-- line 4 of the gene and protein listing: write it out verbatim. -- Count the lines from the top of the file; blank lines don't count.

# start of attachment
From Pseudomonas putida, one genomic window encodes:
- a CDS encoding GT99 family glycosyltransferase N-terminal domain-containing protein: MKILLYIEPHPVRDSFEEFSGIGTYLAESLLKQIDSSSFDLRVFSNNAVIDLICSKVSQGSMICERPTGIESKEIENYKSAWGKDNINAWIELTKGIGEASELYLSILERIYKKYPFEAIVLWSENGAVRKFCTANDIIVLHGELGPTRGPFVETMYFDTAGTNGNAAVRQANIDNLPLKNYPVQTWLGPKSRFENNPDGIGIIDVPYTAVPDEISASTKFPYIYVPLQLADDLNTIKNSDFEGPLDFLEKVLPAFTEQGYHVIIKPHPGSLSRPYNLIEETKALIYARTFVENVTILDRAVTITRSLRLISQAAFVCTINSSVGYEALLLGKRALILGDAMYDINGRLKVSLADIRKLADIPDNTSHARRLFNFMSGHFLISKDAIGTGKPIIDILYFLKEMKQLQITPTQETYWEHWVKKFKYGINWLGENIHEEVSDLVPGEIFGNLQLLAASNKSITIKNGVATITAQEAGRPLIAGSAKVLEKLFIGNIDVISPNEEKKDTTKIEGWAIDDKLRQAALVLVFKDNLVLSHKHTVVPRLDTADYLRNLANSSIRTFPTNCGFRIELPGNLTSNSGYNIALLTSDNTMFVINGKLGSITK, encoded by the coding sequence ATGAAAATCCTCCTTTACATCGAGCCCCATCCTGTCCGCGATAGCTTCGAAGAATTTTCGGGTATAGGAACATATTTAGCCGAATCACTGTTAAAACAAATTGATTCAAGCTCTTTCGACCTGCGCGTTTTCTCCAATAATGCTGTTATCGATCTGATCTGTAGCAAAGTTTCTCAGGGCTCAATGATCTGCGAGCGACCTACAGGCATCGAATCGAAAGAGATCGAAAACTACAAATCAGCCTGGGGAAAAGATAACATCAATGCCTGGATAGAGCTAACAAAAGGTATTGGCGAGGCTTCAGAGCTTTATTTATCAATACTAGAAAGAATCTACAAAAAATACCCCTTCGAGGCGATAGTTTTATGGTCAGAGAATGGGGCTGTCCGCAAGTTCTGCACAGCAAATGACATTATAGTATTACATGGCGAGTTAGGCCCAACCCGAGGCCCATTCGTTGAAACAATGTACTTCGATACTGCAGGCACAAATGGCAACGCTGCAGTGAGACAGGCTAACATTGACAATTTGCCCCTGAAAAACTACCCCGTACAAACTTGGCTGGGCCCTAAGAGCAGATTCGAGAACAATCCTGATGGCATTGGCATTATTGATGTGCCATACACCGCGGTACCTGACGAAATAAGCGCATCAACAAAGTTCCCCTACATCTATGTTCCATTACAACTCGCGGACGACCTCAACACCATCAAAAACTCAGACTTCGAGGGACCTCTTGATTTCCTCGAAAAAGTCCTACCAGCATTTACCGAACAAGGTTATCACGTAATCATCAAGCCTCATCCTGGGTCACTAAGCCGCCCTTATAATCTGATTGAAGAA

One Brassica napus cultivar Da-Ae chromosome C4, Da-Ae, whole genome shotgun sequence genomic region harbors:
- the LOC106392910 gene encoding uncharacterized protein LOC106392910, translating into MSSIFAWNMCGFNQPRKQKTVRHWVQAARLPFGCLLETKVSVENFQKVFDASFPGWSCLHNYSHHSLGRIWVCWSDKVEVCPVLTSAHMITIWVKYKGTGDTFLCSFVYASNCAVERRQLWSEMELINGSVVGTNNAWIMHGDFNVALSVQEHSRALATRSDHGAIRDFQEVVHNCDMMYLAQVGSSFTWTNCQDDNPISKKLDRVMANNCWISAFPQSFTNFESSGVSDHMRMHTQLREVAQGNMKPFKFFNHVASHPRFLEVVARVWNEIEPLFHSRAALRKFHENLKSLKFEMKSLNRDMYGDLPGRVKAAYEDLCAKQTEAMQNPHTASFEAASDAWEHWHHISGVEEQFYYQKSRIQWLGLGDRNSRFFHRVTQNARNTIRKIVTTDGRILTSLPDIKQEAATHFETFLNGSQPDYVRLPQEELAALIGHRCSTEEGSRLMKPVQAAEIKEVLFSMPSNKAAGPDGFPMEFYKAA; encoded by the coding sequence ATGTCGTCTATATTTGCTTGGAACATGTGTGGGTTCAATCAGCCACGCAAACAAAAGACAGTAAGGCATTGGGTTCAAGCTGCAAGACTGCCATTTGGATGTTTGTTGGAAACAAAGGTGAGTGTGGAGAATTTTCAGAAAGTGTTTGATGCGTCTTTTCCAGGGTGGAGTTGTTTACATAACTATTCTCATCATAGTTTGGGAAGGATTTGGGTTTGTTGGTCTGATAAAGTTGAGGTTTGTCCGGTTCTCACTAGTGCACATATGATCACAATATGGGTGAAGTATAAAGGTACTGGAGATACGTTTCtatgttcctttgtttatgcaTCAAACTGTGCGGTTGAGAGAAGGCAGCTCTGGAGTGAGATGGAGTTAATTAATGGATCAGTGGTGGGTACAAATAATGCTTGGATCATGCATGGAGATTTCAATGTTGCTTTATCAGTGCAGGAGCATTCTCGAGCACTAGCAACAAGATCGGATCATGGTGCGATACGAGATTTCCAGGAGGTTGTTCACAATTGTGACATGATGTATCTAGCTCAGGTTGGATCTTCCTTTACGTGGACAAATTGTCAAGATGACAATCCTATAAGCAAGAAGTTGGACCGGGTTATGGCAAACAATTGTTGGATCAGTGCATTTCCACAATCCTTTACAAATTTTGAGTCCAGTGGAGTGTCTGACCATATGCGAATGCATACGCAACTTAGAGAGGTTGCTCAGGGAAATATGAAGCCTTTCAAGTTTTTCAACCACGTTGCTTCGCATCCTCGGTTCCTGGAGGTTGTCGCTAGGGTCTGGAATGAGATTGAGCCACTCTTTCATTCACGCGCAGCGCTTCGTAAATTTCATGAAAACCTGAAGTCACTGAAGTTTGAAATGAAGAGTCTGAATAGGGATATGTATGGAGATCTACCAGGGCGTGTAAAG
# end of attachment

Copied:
- the LOC106392910 gene encoding uncharacterized protein LOC106392910, translating into MSSIFAWNMCGFNQPRKQKTVRHWVQAARLPFGCLLETKVSVENFQKVFDASFPGWSCLHNYSHHSLGRIWVCWSDKVEVCPVLTSAHMITIWVKYKGTGDTFLCSFVYASNCAVERRQLWSEMELINGSVVGTNNAWIMHGDFNVALSVQEHSRALATRSDHGAIRDFQEVVHNCDMMYLAQVGSSFTWTNCQDDNPISKKLDRVMANNCWISAFPQSFTNFESSGVSDHMRMHTQLREVAQGNMKPFKFFNHVASHPRFLEVVARVWNEIEPLFHSRAALRKFHENLKSLKFEMKSLNRDMYGDLPGRVKAAYEDLCAKQTEAMQNPHTASFEAASDAWEHWHHISGVEEQFYYQKSRIQWLGLGDRNSRFFHRVTQNARNTIRKIVTTDGRILTSLPDIKQEAATHFETFLNGSQPDYVRLPQEELAALIGHRCSTEEGSRLMKPVQAAEIKEVLFSMPSNKAAGPDGFPMEFYKAA; encoded by the coding sequence ATGTCGTCTATATTTGCTTGGAACATGTGTGGGTTCAATCAGCCACGCAAACAAAAGACAGTAAGGCATTGGGTTCAAGCTGCAAGACTGCCATTTGGATGTTTGTTGGAAACAAAGGTGAGTGTGGAGAATTTTCAGAAAGTGTTTGATGCGTCTTTTCCAGGGTGGAGTTGTTTACATAACTATTCTCATCATAGTTTGGGAAGGATTTGGGTTTGTTGGTCTGATAAAGTTGAGGTTTGTCCGGTTCTCACTAGTGCACATATGATCACAATATGGGTGAAGTATAAAGGTACTGGAGATACGTTTCtatgttcctttgtttatgcaTCAAACTGTGCGGTTGAGAGAAGGCAGCTCTGGAGTGAGATGGAGTTAATTAATGGATCAGTGGTGGGTACAAATAATGCTTGGATCATGCATGGAGATTTCAATGTTGCTTTATCAGTGCAGGAGCATTCTCGAGCACTAGCAACAAGATCGGATCATGGTGCGATACGAGATTTCCAGGAGGTTGTTCACAATTGTGACATGATGTATCTAGCTCAGGTTGGATCTTCCTTTACGTGGACAAATTGTCAAGATGACAATCCTATAAGCAAGAAGTTGGACCGGGTTATGGCAAACAATTGTTGGATCAGTGCATTTCCACAATCCTTTACAAATTTTGAGTCCAGTGGAGTGTCTGACCATATGCGAATGCATACGCAACTTAGAGAGGTTGCTCAGGGAAATATGAAGCCTTTCAAGTTTTTCAACCACGTTGCTTCGCATCCTCGGTTCCTGGAGGTTGTCGCTAGGGTCTGGAATGAGATTGAGCCACTCTTTCATTCACGCGCAGCGCTTCGTAAATTTCATGAAAACCTGAAGTCACTGAAGTTTGAAATGAAGAGTCTGAATAGGGATATGTATGGAGATCTACCAGGGCGTGTAAAG